Miley Cyrus is America’s worst nightmare. Last night, with her performance at the MTV Video Music Awards, she proved that many people in this country are still pre-occupied with slut-shaming and coded racial condescension in the context of entertainment.

Her performance of “We Can’t Stop,” a catchy and otherwise seemingly harmless pop song, that transitioned to a duet with Robin Thicke’s “Blurred Lines,” is clearly the most talked about moment of the show, but for all the wrong reasons.

Her bawdy performance, that featured Miley and other dancers twerking on stage, drew criticism as lewd, grotesque and shameful. MSNBC's Mika Brzezinski went so far as to say Cyrus “is obviously deeply troubled, deeply disturbed, clearly has confidence issues, probably eating disorder,” on Morning Joe Monday. But what exactly is so disturbing about Miley Cyrus?

It seems that we still can’t handle what it’s like for a young woman to be able to perform, as she chooses, without layering in a heavy helping of insults as well. While Cyrus was condemned for grinding on Thicke, very little criticism has been laid on the singer himself for his role in the performance. The nastiest of the comments have implied that Cyrus is somehow diseased because of her preferred dance methods.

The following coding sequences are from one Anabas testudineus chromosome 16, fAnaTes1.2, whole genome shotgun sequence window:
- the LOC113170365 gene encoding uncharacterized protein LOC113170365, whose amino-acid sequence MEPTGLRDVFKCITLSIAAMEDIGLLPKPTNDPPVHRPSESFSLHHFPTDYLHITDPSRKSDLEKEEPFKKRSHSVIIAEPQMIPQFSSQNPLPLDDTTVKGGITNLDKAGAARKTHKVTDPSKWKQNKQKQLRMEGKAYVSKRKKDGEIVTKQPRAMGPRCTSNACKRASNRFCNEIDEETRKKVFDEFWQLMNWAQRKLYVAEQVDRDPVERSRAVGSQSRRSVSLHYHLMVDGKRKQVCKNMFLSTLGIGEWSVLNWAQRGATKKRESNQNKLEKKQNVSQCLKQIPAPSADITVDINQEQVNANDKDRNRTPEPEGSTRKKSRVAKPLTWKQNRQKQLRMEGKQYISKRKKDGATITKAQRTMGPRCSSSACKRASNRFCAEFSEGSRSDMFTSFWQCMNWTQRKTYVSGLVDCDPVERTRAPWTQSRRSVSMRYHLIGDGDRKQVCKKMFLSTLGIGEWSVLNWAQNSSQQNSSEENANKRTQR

Add to this the fact that some people feel she is appropriating a certain amount of black culture without proper license and you’ve got a cauldron of ignorance and discrimination that even in 2013 is widely regarded as understandable, if not sensible. It is not.

When the white, 20-year-old, former child star and daughter of a country singer goes on stage and does something that the so-called ruling classes deem unseemly, it starts a firestorm. When scores of young women across the globe take the stage to express themselves in exactly the same way at an EDM concert by Diplo, and plaster their exploits all over social networks, no one bats an eye.

By implying that Cyrus is somehow creating a minstrel act of sorts by including black dancers in her act, you are implying that there is something lesser than about such an act. As if it’s completely impossible that she simply enjoys and respects the talents of those she chooses to work with. In short, it is inherently racist to imply that there is anything wrong with anyone other than black women twerking.

So, in 2013 in America, while we celebrate a young man from Seattle for having the courage to make a song out of exploring his thoughts on sexuality as a child, and eventually coming to the conclusion that hate is stupid, Miley doesn't get such a luxury. Even though all she's doing is precisely what we’re celebrating everyone else for: being herself.

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